Regarding applied pressure - I know I don't have to purposefully apply more pressure to unlock it. Just having my finger on the button seems to be enough with my draw. Maybe I have strong fingers... I could see that varying from person to person, though.

Warp
September 23, 2013, 04:54 PM
Regarding applied pressure - I know I don't have to purposefully apply more pressure to unlock it. Just having my finger on the button seems to be enough with my draw. Maybe I have strong fingers... I could see that varying from person to person, though.

I don't think it's a matter of hand or finger strength, simply a matter of how each individual person performs their draw.

For the record I was the first person to respond to this thread, and suggested a different holster other than the Serpa. When I started carrying openly it was with a Serpa, and I still have it. But my concerns are primarily about retention, not the requirement to use your trigger finger to release the gun.

Frank Ettin
September 23, 2013, 09:28 PM
The Serpa holster's design makes it especially easy for one to improperly place his fingers. I'd consider that to be a design flaw from a human factors perspective.
I disagree....You're free to disagree with me, but a number of folks disagree with you, including the highly respected trainer, the late Paul Gomez (http://www.ar15.com/archive/topic.html?b=5&f=23&t=22458), The Federal Law Enforcement Training Facility (https://www.google.com/url?sa=t&rct=j&q=&esrc=s&source=web&cd=7&cad=rja&ved=0CF0QFjAG&url=https%3A%2F%2Fwww.fletc.gov%2Freference%2Fpublic-information%2Ffreedom-of-information-act-foia%2Freading-room%2Ftraining-information%2FholisterStudy.pdf%2Fdownload&ei=SNhAUtrwHeH12QWAkYGABA&usg=AFQjCNFGodjhpFq0HCLK6UL7AOS2KPxteg&sig2=qTHsiG8dMARlVbMDQ1B4Tw&bvm=bv.52434380,d.b2I) (based on tests they conducted), and Nick Leghorn (http://www.thetruthaboutguns.com/2011/11/foghorn/serpa-holsters-should-be-discontinued/) (TheTruthAboutGuns.com).

Since all opinions are not equal, I'll go with a highly qualified trainer like Paul Gomez, and a rigorous study by the FLETC. The FLETC report, to which I linked, is an interesting read.

Where is your index finger when you draw, Frank? How much experience do you have using a SERPA?

My index finger is right where it belongs.


I have zero experience with a Serpa -- never had one and never will have one. I much prefer leather. But I do have plenty of training and lots of experience drawing a gun -- including years of USPSA competition, classes at Gunsite and elsewhere, and lots of practice.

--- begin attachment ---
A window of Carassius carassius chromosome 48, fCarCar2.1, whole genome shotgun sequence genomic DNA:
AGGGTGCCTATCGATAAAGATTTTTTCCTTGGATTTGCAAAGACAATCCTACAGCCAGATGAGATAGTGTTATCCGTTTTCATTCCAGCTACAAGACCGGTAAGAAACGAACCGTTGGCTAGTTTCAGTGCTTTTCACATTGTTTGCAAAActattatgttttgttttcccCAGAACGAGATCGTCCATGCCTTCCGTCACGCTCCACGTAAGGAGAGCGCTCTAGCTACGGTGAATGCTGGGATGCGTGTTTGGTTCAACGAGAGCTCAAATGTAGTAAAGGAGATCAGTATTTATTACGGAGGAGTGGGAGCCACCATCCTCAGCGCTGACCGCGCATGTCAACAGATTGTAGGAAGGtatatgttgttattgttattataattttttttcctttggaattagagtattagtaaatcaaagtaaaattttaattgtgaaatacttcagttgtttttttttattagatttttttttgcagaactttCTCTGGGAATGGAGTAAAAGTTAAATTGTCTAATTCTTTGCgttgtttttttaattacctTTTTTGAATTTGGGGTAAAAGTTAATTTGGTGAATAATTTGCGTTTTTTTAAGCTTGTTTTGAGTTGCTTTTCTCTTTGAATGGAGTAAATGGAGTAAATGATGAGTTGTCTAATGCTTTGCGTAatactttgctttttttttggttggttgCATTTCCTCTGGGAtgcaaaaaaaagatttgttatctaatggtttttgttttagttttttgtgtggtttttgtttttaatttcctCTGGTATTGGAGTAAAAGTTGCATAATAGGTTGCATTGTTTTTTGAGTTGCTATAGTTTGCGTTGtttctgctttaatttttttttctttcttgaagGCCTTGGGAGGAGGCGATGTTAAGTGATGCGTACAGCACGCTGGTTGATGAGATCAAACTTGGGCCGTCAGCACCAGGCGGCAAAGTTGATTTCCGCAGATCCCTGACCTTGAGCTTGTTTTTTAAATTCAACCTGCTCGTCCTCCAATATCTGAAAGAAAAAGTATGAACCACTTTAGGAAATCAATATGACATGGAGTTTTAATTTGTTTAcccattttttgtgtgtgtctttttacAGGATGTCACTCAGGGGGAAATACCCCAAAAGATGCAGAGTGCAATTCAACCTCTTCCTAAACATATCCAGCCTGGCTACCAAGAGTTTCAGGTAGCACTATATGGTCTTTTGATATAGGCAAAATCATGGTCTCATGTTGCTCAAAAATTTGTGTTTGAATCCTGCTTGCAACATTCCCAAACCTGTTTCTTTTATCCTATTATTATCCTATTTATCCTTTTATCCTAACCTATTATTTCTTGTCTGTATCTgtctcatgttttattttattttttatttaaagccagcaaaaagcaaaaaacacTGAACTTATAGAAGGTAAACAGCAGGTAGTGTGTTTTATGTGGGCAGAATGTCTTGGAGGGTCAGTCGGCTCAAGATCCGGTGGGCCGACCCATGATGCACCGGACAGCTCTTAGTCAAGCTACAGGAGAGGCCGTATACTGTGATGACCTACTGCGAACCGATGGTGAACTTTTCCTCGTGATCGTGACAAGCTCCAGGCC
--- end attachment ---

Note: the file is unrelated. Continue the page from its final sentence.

MartinS
September 23, 2013, 10:00 PM
Get a friend and a fifty dollar bill. Tell him, has to be a him, he gets the fifty if he can yank that iron out the holster in one grab.

scaatylobo
September 23, 2013, 10:18 PM
Scott ------ of Canada is a martial artist that I was a student of,I was a D/T instructor and I dared him to take my weapon.

I was the weapon retention instructor and was wearing a level 2 security police holster.

He took the gun ,not once --- but three times and I gave up at that point.

If your better than I was,and you can beat his abilitys ----- good for you.

But if you THINK your that good ---- sad for you !.

I thought so too !.

SuedePflow
September 25, 2013, 04:00 PM
I have zero experience with a Serpa -- never had one and never will have one. I much prefer leather. But I do have plenty of training and lots of experience drawing a gun -- including years of USPSA competition, classes at Gunsite and elsewhere, and lots of practice.
I'd recommend developing your own opinion based upon experience. It always seems to work better than being "sure" of something based upon what you heard from others.

The great SERPA debate happens over and over again on every gun forum, and I've noticed that the majority of people that dislike the SERPA have never used one and simply bash it because XXX said he doesn't like them.

I'm not trying to be a dick, but most people would at least expect someone to have used said product before they say it's a poor/great product.

Nick Leghorn (TheTruthAboutGuns.com).
This blog was a complete joke. I'm glad most of the commentors agree.

Ohh the irony in the sentiment that of hundreds of thousands of a holster in circulation, when a couple dozen people cause harm by improperly using the product, they should all be banned from use by everyone. Sounds all too much like the anti-gun rhetoric used by our current administration and other anti-gunners.